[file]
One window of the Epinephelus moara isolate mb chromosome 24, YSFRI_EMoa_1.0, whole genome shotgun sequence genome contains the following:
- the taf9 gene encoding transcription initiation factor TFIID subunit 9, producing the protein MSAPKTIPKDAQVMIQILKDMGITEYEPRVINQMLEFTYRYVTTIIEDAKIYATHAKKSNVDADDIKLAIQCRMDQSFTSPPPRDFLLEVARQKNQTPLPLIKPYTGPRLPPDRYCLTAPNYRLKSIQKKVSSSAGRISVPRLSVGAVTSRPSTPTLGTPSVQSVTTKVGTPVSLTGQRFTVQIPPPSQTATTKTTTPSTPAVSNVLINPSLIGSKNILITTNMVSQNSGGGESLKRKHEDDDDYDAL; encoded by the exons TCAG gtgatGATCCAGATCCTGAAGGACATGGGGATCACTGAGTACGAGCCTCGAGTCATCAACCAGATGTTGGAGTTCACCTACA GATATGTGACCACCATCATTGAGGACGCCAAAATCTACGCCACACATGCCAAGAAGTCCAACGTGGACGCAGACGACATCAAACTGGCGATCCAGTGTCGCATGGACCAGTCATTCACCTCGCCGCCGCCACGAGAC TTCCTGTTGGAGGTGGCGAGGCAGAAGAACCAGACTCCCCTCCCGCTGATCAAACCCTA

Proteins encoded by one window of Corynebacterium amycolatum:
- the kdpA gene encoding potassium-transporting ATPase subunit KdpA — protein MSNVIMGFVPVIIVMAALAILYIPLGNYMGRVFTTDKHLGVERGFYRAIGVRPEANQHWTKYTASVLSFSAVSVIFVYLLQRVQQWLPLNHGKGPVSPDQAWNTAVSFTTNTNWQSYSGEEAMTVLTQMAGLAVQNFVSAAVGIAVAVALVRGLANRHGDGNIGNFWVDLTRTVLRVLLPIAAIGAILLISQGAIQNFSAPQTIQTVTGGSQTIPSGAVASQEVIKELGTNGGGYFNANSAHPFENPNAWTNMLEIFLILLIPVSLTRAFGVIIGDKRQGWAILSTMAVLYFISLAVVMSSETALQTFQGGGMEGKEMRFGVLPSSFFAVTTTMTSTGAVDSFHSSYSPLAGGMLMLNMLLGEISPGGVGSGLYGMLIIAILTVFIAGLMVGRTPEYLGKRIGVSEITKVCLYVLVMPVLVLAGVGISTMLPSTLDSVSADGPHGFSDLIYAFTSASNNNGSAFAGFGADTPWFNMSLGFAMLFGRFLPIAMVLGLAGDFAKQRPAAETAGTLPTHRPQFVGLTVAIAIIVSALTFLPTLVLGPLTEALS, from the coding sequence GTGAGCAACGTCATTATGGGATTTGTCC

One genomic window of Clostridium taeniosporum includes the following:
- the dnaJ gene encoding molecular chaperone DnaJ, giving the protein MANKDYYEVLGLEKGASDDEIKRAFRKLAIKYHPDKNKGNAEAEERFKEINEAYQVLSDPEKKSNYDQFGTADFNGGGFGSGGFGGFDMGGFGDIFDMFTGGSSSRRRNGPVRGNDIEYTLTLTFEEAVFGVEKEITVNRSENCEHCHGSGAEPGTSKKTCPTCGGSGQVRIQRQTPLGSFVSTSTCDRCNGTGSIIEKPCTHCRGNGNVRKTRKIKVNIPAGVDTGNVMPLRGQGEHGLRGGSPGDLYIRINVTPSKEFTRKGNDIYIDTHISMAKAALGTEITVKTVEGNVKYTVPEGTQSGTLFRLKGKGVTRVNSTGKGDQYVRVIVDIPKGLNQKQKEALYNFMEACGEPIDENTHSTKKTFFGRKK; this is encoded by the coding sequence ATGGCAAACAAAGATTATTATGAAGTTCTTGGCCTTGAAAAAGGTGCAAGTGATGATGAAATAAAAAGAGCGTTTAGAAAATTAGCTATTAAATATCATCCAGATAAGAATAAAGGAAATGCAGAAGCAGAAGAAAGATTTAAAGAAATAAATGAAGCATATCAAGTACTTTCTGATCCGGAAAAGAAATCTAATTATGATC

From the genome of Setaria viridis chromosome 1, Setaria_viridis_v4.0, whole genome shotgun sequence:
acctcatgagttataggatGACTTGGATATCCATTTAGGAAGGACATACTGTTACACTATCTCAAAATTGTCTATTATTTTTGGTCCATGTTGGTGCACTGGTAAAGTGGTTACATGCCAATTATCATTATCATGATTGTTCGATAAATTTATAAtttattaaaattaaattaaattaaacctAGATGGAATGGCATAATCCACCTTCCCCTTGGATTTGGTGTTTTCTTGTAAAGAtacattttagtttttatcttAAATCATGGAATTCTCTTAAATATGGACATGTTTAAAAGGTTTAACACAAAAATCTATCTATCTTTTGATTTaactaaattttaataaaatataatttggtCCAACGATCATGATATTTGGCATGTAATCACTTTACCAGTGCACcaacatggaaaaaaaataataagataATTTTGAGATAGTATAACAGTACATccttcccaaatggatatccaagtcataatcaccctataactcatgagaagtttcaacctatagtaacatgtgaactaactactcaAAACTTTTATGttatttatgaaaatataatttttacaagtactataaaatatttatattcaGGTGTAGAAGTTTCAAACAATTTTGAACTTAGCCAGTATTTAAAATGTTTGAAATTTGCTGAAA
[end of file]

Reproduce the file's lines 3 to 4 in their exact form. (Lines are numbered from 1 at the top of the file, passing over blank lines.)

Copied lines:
Proteins encoded by one window of Corynebacterium amycolatum:
- the kdpA gene encoding potassium-transporting ATPase subunit KdpA — protein MSNVIMGFVPVIIVMAALAILYIPLGNYMGRVFTTDKHLGVERGFYRAIGVRPEANQHWTKYTASVLSFSAVSVIFVYLLQRVQQWLPLNHGKGPVSPDQAWNTAVSFTTNTNWQSYSGEEAMTVLTQMAGLAVQNFVSAAVGIAVAVALVRGLANRHGDGNIGNFWVDLTRTVLRVLLPIAAIGAILLISQGAIQNFSAPQTIQTVTGGSQTIPSGAVASQEVIKELGTNGGGYFNANSAHPFENPNAWTNMLEIFLILLIPVSLTRAFGVIIGDKRQGWAILSTMAVLYFISLAVVMSSETALQTFQGGGMEGKEMRFGVLPSSFFAVTTTMTSTGAVDSFHSSYSPLAGGMLMLNMLLGEISPGGVGSGLYGMLIIAILTVFIAGLMVGRTPEYLGKRIGVSEITKVCLYVLVMPVLVLAGVGISTMLPSTLDSVSADGPHGFSDLIYAFTSASNNNGSAFAGFGADTPWFNMSLGFAMLFGRFLPIAMVLGLAGDFAKQRPAAETAGTLPTHRPQFVGLTVAIAIIVSALTFLPTLVLGPLTEALS, from the coding sequence GTGAGCAACGTCATTATGGGATTTGTCC